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Pumping Station Chamber Renovation

Pumping Station Chamber Renovation

Pumping Station Chamber Renovation

A chance encounter a couple of years ago has resulted in the development of a close, collaborative relationship between Step on Safety and client Anglian Water, clearly demonstrated by the recent refurbishment project at the London Road Pumping Station in West Thurrock.

The station has four large foul chambers, each with maintenance platforms up to 11 metres deep providing access to the inlet and outlet pumps. The existing steel grating and handrails had begun to corrode, rendering at least one of the chambers unsafe to enter. An urgent solution was required to replace some or all of the platforms in each one – a challenge under any circumstances but even more so in working chambers during flood season.

The first issue was access. The chambers are classed as Level 3 Enclosed Spaces so can only be entered by qualified engineers. The condition of the platforms was, in some cases, so poor that the surveys had to be done using 3D scanners lowered into each pit. The uneven build-up of residue on the walls and existing surfaces resulted in imprecise measurements which meant that whatever material was used, some adjustment would be necessary once work started. GRP was the ideal choice because it’s faster and easier to cut – even when you’re working in a hole. It’s also lighter so easier to manoeuvre into position.

The second issue was the installation itself. Because of the access restrictions, Step on Safety teams were unable to go down into the chambers to install it themselves; specialist Anglian Water engineers completed the install whilst working collaboratively with Step on Safety onsite service teams cutting, bonding and fabricating up top. It was agreed that an SoS installer would be onsite throughout the project, assisting and advising the AW teams every step of the way.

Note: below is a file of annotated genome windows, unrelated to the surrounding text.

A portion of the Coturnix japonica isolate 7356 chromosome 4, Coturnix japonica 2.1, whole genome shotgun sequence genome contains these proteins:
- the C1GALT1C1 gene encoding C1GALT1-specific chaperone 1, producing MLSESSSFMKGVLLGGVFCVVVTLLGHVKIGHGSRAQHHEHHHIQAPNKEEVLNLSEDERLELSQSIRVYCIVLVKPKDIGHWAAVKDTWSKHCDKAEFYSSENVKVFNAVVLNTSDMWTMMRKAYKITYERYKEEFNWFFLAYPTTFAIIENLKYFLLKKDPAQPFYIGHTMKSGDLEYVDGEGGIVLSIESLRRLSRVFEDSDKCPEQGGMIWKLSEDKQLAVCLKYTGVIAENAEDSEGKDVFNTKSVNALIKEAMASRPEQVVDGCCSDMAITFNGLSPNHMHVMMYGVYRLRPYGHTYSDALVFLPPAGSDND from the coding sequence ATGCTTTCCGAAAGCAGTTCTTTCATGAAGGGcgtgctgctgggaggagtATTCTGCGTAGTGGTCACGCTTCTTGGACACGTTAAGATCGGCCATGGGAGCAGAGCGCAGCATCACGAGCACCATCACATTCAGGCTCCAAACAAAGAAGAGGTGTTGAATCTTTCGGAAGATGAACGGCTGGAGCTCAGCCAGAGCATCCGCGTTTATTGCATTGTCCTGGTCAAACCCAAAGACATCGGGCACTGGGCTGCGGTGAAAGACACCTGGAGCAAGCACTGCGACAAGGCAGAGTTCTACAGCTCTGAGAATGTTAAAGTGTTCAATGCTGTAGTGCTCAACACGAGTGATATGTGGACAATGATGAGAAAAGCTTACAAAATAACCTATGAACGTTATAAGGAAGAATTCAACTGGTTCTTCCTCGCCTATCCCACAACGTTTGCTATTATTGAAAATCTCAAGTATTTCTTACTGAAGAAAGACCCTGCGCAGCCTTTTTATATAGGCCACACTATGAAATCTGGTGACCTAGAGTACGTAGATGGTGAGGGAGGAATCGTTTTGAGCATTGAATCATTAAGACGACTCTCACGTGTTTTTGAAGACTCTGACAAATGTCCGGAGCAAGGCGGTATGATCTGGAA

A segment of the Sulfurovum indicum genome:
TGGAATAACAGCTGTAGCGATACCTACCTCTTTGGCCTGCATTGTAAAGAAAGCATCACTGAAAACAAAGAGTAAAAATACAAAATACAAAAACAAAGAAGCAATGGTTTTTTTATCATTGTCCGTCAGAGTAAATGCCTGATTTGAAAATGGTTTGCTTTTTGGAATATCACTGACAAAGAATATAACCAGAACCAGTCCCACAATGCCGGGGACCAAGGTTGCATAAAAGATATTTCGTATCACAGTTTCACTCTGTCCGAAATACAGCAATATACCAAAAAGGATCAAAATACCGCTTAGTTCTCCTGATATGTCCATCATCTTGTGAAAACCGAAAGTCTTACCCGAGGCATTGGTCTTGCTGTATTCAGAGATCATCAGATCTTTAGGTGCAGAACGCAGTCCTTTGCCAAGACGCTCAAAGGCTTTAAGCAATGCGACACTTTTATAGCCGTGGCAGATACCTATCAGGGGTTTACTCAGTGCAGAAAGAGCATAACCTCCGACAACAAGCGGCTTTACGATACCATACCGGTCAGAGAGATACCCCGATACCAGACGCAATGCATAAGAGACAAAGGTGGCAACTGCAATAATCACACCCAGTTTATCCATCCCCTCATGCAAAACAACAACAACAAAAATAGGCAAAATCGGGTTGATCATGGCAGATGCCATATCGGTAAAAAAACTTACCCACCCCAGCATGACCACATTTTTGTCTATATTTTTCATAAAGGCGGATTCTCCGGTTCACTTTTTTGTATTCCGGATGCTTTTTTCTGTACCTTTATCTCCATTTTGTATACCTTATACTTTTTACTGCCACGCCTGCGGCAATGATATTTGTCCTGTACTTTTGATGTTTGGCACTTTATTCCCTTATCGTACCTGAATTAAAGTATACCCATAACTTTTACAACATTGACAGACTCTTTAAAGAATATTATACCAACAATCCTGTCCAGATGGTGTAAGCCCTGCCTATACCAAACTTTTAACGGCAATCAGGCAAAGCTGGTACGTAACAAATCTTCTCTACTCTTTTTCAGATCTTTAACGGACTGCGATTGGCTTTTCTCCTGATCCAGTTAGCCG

The new platforms were built just above the old steel ones, which acted as a safety net during the installation. Most of the cutting and assembly was done at the SoS workshop Brantham, Suffolk, with only minor adjustments needed during the project. The GRP profiles, open mesh grating and handrail was all made using isophthalic resin which has superior resistance to the toxic environment it will sit in. As an added precaution, every cut edge was treated with resin to maintain the integrity of the materials. Once the GRP was in place, the rotten steel was disassembled and lifted out for disposal.

Step on Safety’s Dave Atkins worked alongside Anglian Water crews to get the project done. “It was a new way of working for us as we are usually down in the working areas hands-on” he told us. “Communication from top side was critical in which and what measurements were needed for a smooth project installation. Marcin and Ken’s team were fantastic and I’m really happy with what we have achieved together.”

Clear, effective communication was key to the success of the project and Marcin Jacobowski was more than happy with the outcome. “I would like to take this opportunity to thank everyone for helping me to complete this project” he wrote. “We had a lot of problems during the project (flooding incidents), but we managed at the end. What have I learned is, without the good communication and co-operation with AW Operations and the subcontractors support (Cadman & Step on Safety) this scheme wouldn’t be the success that it is. I can highly recommend Step on Safety for quality of work and great communication.”

To find out more about replacing damaged, corroded steel in your environment, get in touch.

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